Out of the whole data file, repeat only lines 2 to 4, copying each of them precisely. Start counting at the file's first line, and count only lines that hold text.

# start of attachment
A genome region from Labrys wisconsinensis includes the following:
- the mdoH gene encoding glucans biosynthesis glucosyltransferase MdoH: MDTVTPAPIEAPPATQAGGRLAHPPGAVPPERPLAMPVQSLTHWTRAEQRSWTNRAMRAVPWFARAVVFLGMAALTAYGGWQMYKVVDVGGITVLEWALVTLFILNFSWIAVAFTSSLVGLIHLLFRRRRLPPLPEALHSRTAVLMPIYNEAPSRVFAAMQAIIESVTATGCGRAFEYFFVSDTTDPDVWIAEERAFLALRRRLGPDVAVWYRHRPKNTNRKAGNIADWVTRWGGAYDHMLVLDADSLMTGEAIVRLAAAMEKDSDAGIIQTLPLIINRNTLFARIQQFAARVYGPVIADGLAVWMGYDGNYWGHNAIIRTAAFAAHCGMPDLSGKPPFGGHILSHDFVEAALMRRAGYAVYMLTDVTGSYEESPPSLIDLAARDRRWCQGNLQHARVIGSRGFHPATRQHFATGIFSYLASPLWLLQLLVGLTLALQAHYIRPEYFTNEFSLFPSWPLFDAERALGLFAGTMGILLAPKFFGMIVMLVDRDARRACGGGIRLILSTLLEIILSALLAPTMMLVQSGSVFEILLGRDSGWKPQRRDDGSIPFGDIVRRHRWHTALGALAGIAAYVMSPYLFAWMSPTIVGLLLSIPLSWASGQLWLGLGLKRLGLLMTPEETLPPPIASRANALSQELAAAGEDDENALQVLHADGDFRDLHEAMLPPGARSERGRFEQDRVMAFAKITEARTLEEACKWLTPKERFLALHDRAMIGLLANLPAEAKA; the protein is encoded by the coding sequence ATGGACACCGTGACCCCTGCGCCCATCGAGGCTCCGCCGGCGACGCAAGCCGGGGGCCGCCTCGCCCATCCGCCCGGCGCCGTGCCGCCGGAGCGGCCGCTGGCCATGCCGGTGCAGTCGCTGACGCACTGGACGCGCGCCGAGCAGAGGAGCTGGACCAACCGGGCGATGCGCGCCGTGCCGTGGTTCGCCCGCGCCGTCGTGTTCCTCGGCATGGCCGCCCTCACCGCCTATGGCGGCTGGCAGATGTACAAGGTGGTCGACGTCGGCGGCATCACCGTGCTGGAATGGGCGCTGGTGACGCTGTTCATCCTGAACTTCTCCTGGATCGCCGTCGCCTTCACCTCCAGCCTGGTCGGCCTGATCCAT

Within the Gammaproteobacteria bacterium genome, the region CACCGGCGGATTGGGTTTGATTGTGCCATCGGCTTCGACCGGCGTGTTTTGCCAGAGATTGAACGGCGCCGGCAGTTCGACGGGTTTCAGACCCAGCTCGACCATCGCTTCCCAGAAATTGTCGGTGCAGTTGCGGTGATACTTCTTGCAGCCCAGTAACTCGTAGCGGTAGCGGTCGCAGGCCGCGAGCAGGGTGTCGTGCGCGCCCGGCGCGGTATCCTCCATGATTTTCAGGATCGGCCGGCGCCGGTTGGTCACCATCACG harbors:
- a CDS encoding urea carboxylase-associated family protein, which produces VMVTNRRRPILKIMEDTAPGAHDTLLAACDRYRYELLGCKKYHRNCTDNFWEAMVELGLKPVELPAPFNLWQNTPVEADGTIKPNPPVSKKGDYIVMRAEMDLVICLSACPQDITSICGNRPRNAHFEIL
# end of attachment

- the mdoH gene encoding glucans biosynthesis glucosyltransferase MdoH: MDTVTPAPIEAPPATQAGGRLAHPPGAVPPERPLAMPVQSLTHWTRAEQRSWTNRAMRAVPWFARAVVFLGMAALTAYGGWQMYKVVDVGGITVLEWALVTLFILNFSWIAVAFTSSLVGLIHLLFRRRRLPPLPEALHSRTAVLMPIYNEAPSRVFAAMQAIIESVTATGCGRAFEYFFVSDTTDPDVWIAEERAFLALRRRLGPDVAVWYRHRPKNTNRKAGNIADWVTRWGGAYDHMLVLDADSLMTGEAIVRLAAAMEKDSDAGIIQTLPLIINRNTLFARIQQFAARVYGPVIADGLAVWMGYDGNYWGHNAIIRTAAFAAHCGMPDLSGKPPFGGHILSHDFVEAALMRRAGYAVYMLTDVTGSYEESPPSLIDLAARDRRWCQGNLQHARVIGSRGFHPATRQHFATGIFSYLASPLWLLQLLVGLTLALQAHYIRPEYFTNEFSLFPSWPLFDAERALGLFAGTMGILLAPKFFGMIVMLVDRDARRACGGGIRLILSTLLEIILSALLAPTMMLVQSGSVFEILLGRDSGWKPQRRDDGSIPFGDIVRRHRWHTALGALAGIAAYVMSPYLFAWMSPTIVGLLLSIPLSWASGQLWLGLGLKRLGLLMTPEETLPPPIASRANALSQELAAAGEDDENALQVLHADGDFRDLHEAMLPPGARSERGRFEQDRVMAFAKITEARTLEEACKWLTPKERFLALHDRAMIGLLANLPAEAKA; the protein is encoded by the coding sequence ATGGACACCGTGACCCCTGCGCCCATCGAGGCTCCGCCGGCGACGCAAGCCGGGGGCCGCCTCGCCCATCCGCCCGGCGCCGTGCCGCCGGAGCGGCCGCTGGCCATGCCGGTGCAGTCGCTGACGCACTGGACGCGCGCCGAGCAGAGGAGCTGGACCAACCGGGCGATGCGCGCCGTGCCGTGGTTCGCCCGCGCCGTCGTGTTCCTCGGCATGGCCGCCCTCACCGCCTATGGCGGCTGGCAGATGTACAAGGTGGTCGACGTCGGCGGCATCACCGTGCTGGAATGGGCGCTGGTGACGCTGTTCATCCTGAACTTCTCCTGGATCGCCGTCGCCTTCACCTCCAGCCTGGTCGGCCTGATCCAT

Within the Gammaproteobacteria bacterium genome, the region CACCGGCGGATTGGGTTTGATTGTGCCATCGGCTTCGACCGGCGTGTTTTGCCAGAGATTGAACGGCGCCGGCAGTTCGACGGGTTTCAGACCCAGCTCGACCATCGCTTCCCAGAAATTGTCGGTGCAGTTGCGGTGATACTTCTTGCAGCCCAGTAACTCGTAGCGGTAGCGGTCGCAGGCCGCGAGCAGGGTGTCGTGCGCGCCCGGCGCGGTATCCTCCATGATTTTCAGGATCGGCCGGCGCCGGTTGGTCACCATCACG harbors:
- a CDS encoding urea carboxylase-associated family protein, which produces VMVTNRRRPILKIMEDTAPGAHDTLLAACDRYRYELLGCKKYHRNCTDNFWEAMVELGLKPVELPAPFNLWQNTPVEADGTIKPNPPVSKKGDYIVMRAEMDLVICLSACPQDITSICGNRPRNAHFEIL